A seller's "willingness to accept" (W2A) is the absolute minimum amount she would take when selling a good. For example, someone selling a used car might hope to get $5000 for it but would take $4000 in a pinch. If she would sell the car for $4000 but would not sell it for $3999 or less, $4000 is her willingness to accept.
Willingness to accept crops up in auctions where it is known as the seller's "reservation price". On eBay, for example, a seller can specify a "reserve price" for an item, which is a secret minimum bid she will accept when selling the object. When bidding is below the reserve price, eBay's auction page will show "Reserve price not met" to indicate that the highest bidder to date has offered less than the minimum the seller would be willing to accept.
In general, a seller's W2A will be equal to her opportunity cost of selling the object: the amount of benefit she gives up when she hands the object over to someone else. In the example above, the seller is getting $4000 of benefits from the owning car and will give that up if she sells it. She'll need to be paid at least $4000 to hand over the keys.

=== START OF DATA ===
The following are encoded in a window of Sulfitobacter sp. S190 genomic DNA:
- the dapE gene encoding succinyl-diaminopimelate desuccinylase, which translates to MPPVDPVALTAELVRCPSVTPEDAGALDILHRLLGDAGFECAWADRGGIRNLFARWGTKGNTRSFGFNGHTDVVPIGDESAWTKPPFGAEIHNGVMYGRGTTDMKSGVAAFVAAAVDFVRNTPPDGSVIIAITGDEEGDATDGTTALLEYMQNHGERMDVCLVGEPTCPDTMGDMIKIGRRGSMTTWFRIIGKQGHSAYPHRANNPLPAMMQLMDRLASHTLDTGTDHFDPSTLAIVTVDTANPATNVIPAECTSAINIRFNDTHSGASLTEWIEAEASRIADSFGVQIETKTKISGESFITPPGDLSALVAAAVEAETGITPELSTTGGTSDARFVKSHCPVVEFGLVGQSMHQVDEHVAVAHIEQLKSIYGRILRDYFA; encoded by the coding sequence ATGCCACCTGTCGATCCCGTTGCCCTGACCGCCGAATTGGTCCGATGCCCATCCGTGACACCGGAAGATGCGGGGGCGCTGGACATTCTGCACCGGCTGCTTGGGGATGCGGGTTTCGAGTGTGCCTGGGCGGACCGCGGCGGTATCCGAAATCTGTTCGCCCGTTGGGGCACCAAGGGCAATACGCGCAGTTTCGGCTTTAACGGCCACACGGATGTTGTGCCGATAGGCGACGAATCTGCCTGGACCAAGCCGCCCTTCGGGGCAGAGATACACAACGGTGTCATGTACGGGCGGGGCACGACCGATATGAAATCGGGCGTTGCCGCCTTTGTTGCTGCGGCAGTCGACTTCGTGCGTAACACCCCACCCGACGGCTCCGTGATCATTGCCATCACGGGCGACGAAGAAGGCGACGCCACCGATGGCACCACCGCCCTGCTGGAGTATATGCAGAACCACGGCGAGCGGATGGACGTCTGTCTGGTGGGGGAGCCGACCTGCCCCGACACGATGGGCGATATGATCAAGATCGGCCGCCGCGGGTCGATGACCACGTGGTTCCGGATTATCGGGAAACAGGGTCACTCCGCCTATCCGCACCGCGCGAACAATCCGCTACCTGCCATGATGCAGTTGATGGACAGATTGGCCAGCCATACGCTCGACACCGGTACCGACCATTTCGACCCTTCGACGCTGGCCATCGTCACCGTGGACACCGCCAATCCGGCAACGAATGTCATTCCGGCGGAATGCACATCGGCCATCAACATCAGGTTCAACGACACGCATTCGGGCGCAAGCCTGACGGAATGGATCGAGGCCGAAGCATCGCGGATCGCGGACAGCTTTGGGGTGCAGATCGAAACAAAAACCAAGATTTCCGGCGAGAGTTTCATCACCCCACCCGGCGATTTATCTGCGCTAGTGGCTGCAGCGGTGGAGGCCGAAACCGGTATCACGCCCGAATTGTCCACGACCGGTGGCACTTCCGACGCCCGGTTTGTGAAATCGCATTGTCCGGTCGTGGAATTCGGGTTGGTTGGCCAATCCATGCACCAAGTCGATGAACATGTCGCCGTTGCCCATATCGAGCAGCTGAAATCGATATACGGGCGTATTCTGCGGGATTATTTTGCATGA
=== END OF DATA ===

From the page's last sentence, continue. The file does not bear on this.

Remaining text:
The supply curve for a good is a graphical representation of the prices that individuals or firms are willingness to accept when selling the good. Conceptually, it is constructed as follows: (1) start with a low price; (2) ask all potential sellers how many items they would be willing to sell at that price; (3) mark that price and quantity on a graph; (4) increase the price slightly and repeat the process.